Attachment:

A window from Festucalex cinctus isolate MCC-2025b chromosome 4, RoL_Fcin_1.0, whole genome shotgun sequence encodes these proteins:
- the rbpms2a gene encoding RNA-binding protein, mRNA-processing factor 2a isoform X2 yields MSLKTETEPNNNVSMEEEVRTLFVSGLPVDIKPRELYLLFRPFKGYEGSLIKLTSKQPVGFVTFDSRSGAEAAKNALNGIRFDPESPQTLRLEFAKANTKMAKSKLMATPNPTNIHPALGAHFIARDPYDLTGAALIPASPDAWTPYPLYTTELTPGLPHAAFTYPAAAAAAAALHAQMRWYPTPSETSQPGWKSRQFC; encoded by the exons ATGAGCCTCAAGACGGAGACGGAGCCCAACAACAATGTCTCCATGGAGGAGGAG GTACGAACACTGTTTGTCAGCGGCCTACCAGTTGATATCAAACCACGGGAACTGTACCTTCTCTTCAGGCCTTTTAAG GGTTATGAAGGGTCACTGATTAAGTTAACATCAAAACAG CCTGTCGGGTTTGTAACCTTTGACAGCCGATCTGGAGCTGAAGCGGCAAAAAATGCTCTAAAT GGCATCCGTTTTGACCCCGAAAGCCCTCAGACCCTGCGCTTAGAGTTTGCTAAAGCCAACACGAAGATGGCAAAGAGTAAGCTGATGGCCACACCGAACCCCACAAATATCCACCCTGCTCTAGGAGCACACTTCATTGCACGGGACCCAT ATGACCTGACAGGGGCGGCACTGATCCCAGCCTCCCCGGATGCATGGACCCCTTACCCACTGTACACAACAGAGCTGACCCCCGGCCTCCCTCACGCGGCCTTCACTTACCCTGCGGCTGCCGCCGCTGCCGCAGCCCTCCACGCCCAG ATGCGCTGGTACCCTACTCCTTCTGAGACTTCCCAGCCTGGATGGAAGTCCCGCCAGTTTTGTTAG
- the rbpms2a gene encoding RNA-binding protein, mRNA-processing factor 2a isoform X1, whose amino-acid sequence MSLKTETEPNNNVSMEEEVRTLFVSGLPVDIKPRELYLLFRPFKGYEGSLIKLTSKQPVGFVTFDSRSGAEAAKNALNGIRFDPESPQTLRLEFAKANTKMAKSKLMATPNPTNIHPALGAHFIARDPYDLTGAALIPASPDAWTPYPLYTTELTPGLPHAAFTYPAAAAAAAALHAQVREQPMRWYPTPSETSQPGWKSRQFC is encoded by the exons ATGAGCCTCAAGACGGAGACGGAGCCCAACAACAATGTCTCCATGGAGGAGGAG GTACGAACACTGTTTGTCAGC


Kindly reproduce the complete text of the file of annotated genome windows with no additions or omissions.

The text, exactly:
A window from Festucalex cinctus isolate MCC-2025b chromosome 4, RoL_Fcin_1.0, whole genome shotgun sequence encodes these proteins:
- the rbpms2a gene encoding RNA-binding protein, mRNA-processing factor 2a isoform X2 yields MSLKTETEPNNNVSMEEEVRTLFVSGLPVDIKPRELYLLFRPFKGYEGSLIKLTSKQPVGFVTFDSRSGAEAAKNALNGIRFDPESPQTLRLEFAKANTKMAKSKLMATPNPTNIHPALGAHFIARDPYDLTGAALIPASPDAWTPYPLYTTELTPGLPHAAFTYPAAAAAAAALHAQMRWYPTPSETSQPGWKSRQFC; encoded by the exons ATGAGCCTCAAGACGGAGACGGAGCCCAACAACAATGTCTCCATGGAGGAGGAG GTACGAACACTGTTTGTCAGCGGCCTACCAGTTGATATCAAACCACGGGAACTGTACCTTCTCTTCAGGCCTTTTAAG GGTTATGAAGGGTCACTGATTAAGTTAACATCAAAACAG CCTGTCGGGTTTGTAACCTTTGACAGCCGATCTGGAGCTGAAGCGGCAAAAAATGCTCTAAAT GGCATCCGTTTTGACCCCGAAAGCCCTCAGACCCTGCGCTTAGAGTTTGCTAAAGCCAACACGAAGATGGCAAAGAGTAAGCTGATGGCCACACCGAACCCCACAAATATCCACCCTGCTCTAGGAGCACACTTCATTGCACGGGACCCAT ATGACCTGACAGGGGCGGCACTGATCCCAGCCTCCCCGGATGCATGGACCCCTTACCCACTGTACACAACAGAGCTGACCCCCGGCCTCCCTCACGCGGCCTTCACTTACCCTGCGGCTGCCGCCGCTGCCGCAGCCCTCCACGCCCAG ATGCGCTGGTACCCTACTCCTTCTGAGACTTCCCAGCCTGGATGGAAGTCCCGCCAGTTTTGTTAG
- the rbpms2a gene encoding RNA-binding protein, mRNA-processing factor 2a isoform X1, whose amino-acid sequence MSLKTETEPNNNVSMEEEVRTLFVSGLPVDIKPRELYLLFRPFKGYEGSLIKLTSKQPVGFVTFDSRSGAEAAKNALNGIRFDPESPQTLRLEFAKANTKMAKSKLMATPNPTNIHPALGAHFIARDPYDLTGAALIPASPDAWTPYPLYTTELTPGLPHAAFTYPAAAAAAAALHAQVREQPMRWYPTPSETSQPGWKSRQFC is encoded by the exons ATGAGCCTCAAGACGGAGACGGAGCCCAACAACAATGTCTCCATGGAGGAGGAG GTACGAACACTGTTTGTCAGC